Earlier the pride of classical singers like Mehdi Hasan, Begum Akhtar and Angoori Bai and patronised by the erudite, the ghazal was brought into our drawing rooms through radio, LPs and televisions, thanks to Jagjit Singh in the ’70s.
Setting to tune the classical poetry of Mirza Ghalib, Mir Taqi Mir and Daagh Dehlvi right upto the works of modern poets like Sudarshan Fakir, Nida Fazli, Gulzar and Javed Akhtar, Jagjit Singh became a genre unto himself. Staying away from the clichés of wine and women, Jagjit along with wife Chitra Singh, sang about the complexities of loving, living and losing.
Presenting a few nuggets from the late Jagjit Singh’s life and times around his ninth death anniversary.
Jagjit Singh was born on February 8, 1941 as Jagmohan Singh Dhiman in Sri Ganganagar, Rajasthan, to Sardar Amar Singh Dhiman and Sardarni Bachchan Kaur.
An arts graduate from the D.A.V. College, Jalandhar, music was his passion. Initially, he learned music from the visually-challenged, Pandit Chagan Lal Sharma. Later, he learnt from Ustad Jamal Khan of Maihar gharana, who trained him in khayal, dhrupad, thumri and other vocal traditions.
He began his career in 1961 by singing for All India Radio’s Jalandhar station. Mohammed Rafi was his icon and he enjoyed singing the legendary singer’s tracks.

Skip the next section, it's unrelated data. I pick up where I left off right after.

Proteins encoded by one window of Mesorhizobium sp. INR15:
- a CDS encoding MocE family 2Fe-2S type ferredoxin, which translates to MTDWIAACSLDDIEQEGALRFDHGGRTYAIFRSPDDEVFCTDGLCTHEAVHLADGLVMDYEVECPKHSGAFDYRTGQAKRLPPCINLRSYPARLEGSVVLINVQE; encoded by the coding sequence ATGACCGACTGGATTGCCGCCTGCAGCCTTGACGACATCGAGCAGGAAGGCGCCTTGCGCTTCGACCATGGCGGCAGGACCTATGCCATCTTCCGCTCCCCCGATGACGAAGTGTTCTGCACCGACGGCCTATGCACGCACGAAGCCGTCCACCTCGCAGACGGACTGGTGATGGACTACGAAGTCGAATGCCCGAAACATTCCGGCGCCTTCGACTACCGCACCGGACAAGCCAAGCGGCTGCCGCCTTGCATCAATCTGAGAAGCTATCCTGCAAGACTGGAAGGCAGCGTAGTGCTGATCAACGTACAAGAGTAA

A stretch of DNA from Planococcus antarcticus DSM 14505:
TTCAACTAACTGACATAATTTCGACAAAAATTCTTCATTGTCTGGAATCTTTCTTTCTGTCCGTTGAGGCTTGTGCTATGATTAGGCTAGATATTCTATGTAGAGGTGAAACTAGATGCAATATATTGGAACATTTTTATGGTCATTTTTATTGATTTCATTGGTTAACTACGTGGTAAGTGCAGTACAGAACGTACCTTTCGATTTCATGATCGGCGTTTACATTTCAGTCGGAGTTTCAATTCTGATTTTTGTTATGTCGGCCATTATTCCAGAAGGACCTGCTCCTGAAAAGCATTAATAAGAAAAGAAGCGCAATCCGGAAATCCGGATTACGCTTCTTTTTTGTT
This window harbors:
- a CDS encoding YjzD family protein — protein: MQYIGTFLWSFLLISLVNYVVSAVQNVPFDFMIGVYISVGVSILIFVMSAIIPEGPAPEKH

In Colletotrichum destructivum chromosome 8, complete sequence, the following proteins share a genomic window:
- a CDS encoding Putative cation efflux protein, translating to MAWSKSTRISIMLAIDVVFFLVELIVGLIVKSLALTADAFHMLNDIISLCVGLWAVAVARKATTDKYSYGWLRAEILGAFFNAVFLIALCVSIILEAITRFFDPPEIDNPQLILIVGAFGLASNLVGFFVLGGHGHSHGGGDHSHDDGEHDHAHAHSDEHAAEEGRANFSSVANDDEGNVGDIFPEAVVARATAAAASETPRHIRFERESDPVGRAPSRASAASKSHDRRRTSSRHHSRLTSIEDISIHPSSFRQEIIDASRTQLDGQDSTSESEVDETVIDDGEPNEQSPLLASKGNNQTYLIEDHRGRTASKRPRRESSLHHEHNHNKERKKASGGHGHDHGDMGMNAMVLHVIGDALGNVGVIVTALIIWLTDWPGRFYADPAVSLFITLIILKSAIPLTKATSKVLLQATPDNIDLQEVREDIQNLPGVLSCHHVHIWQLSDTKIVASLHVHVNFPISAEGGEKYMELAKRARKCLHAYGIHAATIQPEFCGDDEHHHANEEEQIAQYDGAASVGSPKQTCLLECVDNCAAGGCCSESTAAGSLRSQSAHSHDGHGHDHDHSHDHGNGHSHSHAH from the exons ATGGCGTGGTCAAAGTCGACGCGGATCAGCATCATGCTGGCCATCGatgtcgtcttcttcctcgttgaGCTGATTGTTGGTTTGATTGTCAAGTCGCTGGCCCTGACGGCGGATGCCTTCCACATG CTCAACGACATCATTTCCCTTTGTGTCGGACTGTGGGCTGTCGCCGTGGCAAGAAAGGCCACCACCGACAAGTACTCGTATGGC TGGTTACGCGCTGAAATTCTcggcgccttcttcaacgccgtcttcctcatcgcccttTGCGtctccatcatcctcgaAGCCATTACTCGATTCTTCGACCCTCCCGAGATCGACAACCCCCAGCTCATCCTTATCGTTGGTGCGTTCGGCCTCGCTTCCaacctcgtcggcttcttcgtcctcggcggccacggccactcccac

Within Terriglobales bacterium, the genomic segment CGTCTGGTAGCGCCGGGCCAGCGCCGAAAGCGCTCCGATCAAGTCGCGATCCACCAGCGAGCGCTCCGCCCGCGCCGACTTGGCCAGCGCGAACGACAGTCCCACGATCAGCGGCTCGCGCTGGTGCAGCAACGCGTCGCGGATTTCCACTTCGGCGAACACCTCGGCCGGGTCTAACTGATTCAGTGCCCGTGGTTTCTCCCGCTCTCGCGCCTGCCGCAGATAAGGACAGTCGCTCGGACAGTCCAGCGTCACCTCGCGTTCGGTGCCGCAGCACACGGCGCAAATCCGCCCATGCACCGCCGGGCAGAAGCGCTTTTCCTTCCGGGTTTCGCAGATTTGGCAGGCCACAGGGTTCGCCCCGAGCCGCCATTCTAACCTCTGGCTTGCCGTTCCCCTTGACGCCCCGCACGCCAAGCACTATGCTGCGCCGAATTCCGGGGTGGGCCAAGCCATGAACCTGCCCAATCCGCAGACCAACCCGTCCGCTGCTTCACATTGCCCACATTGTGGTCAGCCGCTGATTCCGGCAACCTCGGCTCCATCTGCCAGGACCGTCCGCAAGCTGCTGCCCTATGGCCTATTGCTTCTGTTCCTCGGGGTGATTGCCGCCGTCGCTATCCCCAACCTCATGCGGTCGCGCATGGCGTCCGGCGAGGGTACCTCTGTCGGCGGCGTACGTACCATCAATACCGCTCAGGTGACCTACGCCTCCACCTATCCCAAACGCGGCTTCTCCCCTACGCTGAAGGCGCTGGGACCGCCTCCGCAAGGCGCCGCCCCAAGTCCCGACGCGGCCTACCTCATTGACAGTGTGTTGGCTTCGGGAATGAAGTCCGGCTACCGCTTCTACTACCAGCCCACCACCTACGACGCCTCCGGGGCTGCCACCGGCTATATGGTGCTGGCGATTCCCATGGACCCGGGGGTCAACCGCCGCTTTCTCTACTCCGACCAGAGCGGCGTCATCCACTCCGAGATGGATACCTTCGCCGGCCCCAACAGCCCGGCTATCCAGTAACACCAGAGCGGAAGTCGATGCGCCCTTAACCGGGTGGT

Jagjit moved to Mumbai in 1965. He sang ad jingles and performed at film parties and home concerts to survive.
He lived in Worli in a room with four others. It’s said, he travelled to Dadar every day to partake of ‘free meals’ offered by a kind restaurant owner.
He was offered a hero’s role in the Gujarati film Bahuroop (1969). He declined it as he wanted to be a singer. However, he sang a Gujarati bhajan, Laagi Ram bhajan, for the film.
Jagjit met singer Chitra Dutta in 1967 to compile an album with various singers. Initially, she found his voice too ‘heavy’. But soon his ‘unique’ voice grew on her, so did his ‘caring’ nature. Chitra married Jagjit in December 1969 (she was earlier married to Debu Dutta).
Gradually, the couple pioneered the ghazal wave. Their album, The Unforgettables in 1976, created history. Raat bhi neend bhi, Baat nikalegi and Ahista ahista… the lucid ghazals enjoyed mass popularity. It became the highest-selling album at a time when there was no market for non-film albums. Blending raags, beats of the tabla and strains of the sitar with notes of the saxophone and the guitar, the album was nothing short of global fusion.
Through the 80s, albums like A Milestone, Main Aur Meri Tanhai, The Latest (the track Woh kaagaz ki kashti, written by Sudarshan Fakir featured in Mahesh Bhatt’s Aaj), The Gold Disc, Ae Mere Dil, Ecstasies, A Sound Affair and Echoes carried their fame across countries. In 1982, their concert at Royal Albert Hall was a sellout.
Jagjit was the first Indian musician to record a digital album titled Beyond Time (1987). Reportedly, a British fan in England insisted that the doctors play the album each time she went in for delivery.